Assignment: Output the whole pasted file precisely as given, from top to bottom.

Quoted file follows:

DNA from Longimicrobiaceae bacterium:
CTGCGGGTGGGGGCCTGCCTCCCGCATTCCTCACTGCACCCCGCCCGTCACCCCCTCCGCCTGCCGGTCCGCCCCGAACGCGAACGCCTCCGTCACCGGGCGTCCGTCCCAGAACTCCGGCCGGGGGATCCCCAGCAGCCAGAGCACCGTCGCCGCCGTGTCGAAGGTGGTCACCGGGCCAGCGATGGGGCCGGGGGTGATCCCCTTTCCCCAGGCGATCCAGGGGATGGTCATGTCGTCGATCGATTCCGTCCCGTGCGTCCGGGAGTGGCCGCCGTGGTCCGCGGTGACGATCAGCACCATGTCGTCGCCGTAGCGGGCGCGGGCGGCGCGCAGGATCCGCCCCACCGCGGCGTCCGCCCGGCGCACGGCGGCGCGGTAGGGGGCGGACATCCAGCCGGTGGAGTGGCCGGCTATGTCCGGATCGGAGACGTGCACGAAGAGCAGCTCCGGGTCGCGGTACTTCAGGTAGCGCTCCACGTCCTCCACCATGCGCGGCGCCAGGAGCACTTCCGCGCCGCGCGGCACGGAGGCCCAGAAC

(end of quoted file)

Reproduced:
DNA from Longimicrobiaceae bacterium:
CTGCGGGTGGGGGCCTGCCTCCCGCATTCCTCACTGCACCCCGCCCGTCACCCCCTCCGCCTGCCGGTCCGCCCCGAACGCGAACGCCTCCGTCACCGGGCGTCCGTCCCAGAACTCCGGCCGGGGGATCCCCAGCAGCCAGAGCACCGTCGCCGCCGTGTCGAAGGTGGTCACCGGGCCAGCGATGGGGCCGGGGGTGATCCCCTTTCCCCAGGCGATCCAGGGGATGGTCATGTCGTCGATCGATTCCGTCCCGTGCGTCCGGGAGTGGCCGCCGTGGTCCGCGGTGACGATCAGCACCATGTCGTCGCCGTAGCGGGCGCGGGCGGCGCGCAGGATCCGCCCCACCGCGGCGTCCGCCCGGCGCACGGCGGCGCGGTAGGGGGCGGACATCCAGCCGGTGGAGTGGCCGGCTATGTCCGGATCGGAGACGTGCACGAAGAGCAGCTCCGGGTCGCGGTACTTCAGGTAGCGCTCCACGTCCTCCACCATGCGCGGCGCCAGGAGCACTTCCGCGCCGCGCGGCACGGAGGCCCAGAAC